The Family Outdoorsman

Lately I have felt a lack of challenge in my life.  Not to say that my life is easy breezy, but I just don’t have major challenges to tackle these days.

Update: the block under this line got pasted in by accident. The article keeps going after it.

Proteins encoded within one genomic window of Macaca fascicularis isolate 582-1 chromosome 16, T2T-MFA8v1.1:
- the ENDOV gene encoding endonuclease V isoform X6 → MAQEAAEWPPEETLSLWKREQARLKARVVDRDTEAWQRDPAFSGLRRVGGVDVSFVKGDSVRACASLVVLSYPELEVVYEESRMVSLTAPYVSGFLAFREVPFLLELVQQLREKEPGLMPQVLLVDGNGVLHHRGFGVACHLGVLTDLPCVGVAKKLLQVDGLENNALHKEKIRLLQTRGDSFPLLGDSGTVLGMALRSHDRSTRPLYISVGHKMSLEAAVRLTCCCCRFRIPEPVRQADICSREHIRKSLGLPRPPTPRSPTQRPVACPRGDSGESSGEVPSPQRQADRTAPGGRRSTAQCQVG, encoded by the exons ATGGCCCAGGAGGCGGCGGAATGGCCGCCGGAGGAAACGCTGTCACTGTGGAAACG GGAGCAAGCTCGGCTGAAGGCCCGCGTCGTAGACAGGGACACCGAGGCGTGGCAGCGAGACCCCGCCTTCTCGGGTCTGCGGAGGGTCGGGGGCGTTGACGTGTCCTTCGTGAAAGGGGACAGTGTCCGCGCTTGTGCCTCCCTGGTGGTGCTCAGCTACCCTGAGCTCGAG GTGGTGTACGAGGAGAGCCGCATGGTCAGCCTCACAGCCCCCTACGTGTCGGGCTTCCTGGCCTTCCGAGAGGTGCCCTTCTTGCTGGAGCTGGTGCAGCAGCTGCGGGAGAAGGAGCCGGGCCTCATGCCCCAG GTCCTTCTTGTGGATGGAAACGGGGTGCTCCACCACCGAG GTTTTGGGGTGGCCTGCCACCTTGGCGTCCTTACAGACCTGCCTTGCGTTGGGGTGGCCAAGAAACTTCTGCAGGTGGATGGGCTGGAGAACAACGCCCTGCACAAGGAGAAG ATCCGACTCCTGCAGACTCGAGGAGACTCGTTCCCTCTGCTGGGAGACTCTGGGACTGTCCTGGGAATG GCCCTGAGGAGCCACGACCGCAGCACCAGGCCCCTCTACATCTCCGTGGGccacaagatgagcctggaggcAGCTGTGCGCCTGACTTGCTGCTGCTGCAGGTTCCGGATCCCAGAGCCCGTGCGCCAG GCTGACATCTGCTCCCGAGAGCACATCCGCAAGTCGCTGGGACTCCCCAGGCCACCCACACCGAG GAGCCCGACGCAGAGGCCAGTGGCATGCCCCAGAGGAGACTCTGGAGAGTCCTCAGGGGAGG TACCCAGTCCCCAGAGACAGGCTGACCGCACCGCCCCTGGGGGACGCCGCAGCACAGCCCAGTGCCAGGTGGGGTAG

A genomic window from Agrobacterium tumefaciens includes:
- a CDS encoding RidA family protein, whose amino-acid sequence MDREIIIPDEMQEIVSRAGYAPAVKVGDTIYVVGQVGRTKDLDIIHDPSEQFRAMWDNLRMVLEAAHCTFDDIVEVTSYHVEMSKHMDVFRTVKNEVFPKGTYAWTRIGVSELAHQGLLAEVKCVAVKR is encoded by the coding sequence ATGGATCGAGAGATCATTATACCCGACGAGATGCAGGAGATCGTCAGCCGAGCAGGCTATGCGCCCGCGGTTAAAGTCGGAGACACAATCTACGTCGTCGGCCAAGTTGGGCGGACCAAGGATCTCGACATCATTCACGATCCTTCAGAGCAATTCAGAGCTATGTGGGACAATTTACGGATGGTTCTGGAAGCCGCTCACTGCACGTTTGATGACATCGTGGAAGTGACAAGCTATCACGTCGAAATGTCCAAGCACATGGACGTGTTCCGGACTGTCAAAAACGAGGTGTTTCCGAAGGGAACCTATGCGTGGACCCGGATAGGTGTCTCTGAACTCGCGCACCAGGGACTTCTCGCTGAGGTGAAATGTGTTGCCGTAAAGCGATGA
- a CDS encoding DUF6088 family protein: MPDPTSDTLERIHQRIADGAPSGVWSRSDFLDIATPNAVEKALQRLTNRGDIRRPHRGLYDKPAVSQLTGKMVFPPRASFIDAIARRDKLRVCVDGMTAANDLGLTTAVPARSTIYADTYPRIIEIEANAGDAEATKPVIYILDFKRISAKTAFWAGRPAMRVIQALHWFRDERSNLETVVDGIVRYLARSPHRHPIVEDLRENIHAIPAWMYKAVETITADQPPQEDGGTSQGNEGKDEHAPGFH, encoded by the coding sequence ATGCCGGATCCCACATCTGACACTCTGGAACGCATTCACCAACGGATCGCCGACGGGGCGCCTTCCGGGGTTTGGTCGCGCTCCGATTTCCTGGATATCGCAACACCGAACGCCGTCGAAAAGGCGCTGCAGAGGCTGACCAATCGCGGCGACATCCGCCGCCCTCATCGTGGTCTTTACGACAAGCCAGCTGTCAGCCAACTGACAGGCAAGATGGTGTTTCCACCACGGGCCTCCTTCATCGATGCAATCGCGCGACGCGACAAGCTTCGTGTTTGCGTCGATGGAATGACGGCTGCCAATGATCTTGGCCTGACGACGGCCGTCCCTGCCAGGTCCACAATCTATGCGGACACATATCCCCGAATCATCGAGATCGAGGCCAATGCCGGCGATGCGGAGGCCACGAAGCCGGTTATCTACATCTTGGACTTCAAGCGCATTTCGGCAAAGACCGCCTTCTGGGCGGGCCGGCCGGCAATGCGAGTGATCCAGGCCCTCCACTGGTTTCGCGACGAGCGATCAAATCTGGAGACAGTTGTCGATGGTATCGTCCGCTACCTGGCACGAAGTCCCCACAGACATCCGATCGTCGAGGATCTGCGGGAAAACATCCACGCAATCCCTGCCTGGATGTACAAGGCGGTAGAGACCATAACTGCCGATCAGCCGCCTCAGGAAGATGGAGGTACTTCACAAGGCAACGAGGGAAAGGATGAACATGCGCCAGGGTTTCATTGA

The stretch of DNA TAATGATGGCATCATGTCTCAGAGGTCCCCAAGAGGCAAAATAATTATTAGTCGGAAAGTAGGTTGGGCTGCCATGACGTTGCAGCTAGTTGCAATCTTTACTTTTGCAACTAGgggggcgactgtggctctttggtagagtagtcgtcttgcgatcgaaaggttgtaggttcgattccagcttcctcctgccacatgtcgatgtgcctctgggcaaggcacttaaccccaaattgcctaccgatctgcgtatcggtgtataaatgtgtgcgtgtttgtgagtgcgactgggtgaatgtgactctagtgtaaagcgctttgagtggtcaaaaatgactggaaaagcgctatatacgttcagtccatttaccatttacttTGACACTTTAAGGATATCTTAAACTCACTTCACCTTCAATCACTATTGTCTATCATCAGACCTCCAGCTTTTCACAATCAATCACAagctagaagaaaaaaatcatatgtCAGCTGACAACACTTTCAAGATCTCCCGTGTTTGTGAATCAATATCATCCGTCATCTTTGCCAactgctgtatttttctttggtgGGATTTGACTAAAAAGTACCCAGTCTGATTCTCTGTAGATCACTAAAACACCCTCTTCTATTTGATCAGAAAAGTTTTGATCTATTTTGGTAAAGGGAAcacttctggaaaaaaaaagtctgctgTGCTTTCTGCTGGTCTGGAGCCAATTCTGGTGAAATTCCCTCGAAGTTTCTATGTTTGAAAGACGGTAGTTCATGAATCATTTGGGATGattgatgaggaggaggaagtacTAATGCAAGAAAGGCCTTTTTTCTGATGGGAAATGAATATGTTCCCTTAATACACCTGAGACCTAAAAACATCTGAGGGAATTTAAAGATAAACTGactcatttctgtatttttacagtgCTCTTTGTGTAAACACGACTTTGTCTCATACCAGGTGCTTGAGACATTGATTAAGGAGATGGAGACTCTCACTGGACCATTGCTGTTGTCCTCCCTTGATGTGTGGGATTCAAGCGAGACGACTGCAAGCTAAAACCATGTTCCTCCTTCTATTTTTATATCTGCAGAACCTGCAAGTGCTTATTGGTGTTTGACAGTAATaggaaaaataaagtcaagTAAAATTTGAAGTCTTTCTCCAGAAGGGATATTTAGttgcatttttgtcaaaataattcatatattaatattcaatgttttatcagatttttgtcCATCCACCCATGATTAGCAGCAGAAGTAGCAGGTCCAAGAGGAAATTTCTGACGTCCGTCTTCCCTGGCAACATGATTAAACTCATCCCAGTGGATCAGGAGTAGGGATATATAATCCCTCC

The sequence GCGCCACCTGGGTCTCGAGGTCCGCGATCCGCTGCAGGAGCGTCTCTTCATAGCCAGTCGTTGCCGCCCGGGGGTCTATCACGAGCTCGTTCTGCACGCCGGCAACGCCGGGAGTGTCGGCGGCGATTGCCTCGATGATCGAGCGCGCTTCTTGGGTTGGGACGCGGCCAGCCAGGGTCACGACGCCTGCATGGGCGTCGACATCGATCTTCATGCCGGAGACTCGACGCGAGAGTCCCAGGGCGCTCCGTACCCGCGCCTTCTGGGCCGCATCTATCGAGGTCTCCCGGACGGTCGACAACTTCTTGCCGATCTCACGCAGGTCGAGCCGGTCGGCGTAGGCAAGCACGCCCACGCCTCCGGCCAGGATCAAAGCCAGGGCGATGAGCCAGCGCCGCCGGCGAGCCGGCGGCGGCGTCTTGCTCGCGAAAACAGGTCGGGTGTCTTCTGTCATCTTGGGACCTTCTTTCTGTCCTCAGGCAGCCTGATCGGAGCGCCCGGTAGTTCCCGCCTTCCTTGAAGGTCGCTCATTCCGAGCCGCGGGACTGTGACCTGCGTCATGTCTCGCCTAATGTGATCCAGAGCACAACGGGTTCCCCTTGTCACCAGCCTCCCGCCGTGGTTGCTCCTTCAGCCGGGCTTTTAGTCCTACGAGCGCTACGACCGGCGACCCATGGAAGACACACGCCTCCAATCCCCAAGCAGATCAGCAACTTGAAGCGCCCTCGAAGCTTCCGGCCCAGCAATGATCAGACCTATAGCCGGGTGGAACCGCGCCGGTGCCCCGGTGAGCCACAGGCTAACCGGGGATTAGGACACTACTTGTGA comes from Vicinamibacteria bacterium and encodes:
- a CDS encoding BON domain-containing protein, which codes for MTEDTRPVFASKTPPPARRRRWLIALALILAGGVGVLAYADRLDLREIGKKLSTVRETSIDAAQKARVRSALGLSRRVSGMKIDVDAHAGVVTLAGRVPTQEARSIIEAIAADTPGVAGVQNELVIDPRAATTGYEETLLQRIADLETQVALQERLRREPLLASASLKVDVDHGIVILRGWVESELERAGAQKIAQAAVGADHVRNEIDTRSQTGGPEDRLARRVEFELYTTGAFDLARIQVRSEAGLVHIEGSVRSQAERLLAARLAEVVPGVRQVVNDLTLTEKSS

The last major challenge I remember completing was United States Marine Corps boot camp.  The feeling I had at the end of boot camp was better than any drug you could take.  I was 17 years old at the time and the hardest challenge I completed before that was graduating high school a semester early, a piece of cake compared to what I signed up for in 2003.  Sure I have had challenges in life since then, I graduated with a bachelors and a masters of science in geology, I got married and I am helping raise two beautiful children, but I consider these routine challenges in life.  The challenge I am looking for is something that will take a lot of effort on my part, both mental and physical.  At the end of it I want the same feeling I had when I crested “The Reaper” (a mountain you hike up in boot camp at the end of 50 plus miles of hiking that basically signals the end of Phase 2 of training and you are well on the way to claiming the title of Marine), I want the same feeling I got when my Drill Instructor handed me my Eagle Globe and Anchor and called me Marine for the first time, or the feeling I had when I stepped off the plane coming home from my 2004-05 tour in Iraq.  I feel that challenges like these are what makes you appreciate life and it is time for me to take on a new challenge.